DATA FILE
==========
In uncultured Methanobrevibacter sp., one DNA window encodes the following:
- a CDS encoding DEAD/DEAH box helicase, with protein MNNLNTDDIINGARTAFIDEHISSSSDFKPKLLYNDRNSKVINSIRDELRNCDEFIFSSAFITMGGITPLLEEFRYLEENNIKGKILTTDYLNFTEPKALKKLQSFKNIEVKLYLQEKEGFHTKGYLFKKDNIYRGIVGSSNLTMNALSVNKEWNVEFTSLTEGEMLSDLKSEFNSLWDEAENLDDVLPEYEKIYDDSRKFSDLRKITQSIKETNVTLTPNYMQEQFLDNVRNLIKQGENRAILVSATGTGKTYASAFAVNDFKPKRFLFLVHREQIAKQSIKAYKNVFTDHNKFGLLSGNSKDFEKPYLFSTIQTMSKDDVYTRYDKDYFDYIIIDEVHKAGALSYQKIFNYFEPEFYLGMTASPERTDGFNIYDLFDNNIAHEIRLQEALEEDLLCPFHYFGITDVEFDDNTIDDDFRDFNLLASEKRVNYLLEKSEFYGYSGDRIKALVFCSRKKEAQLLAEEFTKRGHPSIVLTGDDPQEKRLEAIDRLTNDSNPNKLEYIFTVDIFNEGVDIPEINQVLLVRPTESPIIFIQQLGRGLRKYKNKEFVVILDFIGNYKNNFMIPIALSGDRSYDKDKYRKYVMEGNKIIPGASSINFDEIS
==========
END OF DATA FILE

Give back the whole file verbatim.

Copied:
In uncultured Methanobrevibacter sp., one DNA window encodes the following:
- a CDS encoding DEAD/DEAH box helicase, with protein MNNLNTDDIINGARTAFIDEHISSSSDFKPKLLYNDRNSKVINSIRDELRNCDEFIFSSAFITMGGITPLLEEFRYLEENNIKGKILTTDYLNFTEPKALKKLQSFKNIEVKLYLQEKEGFHTKGYLFKKDNIYRGIVGSSNLTMNALSVNKEWNVEFTSLTEGEMLSDLKSEFNSLWDEAENLDDVLPEYEKIYDDSRKFSDLRKITQSIKETNVTLTPNYMQEQFLDNVRNLIKQGENRAILVSATGTGKTYASAFAVNDFKPKRFLFLVHREQIAKQSIKAYKNVFTDHNKFGLLSGNSKDFEKPYLFSTIQTMSKDDVYTRYDKDYFDYIIIDEVHKAGALSYQKIFNYFEPEFYLGMTASPERTDGFNIYDLFDNNIAHEIRLQEALEEDLLCPFHYFGITDVEFDDNTIDDDFRDFNLLASEKRVNYLLEKSEFYGYSGDRIKALVFCSRKKEAQLLAEEFTKRGHPSIVLTGDDPQEKRLEAIDRLTNDSNPNKLEYIFTVDIFNEGVDIPEINQVLLVRPTESPIIFIQQLGRGLRKYKNKEFVVILDFIGNYKNNFMIPIALSGDRSYDKDKYRKYVMEGNKIIPGASSINFDEIS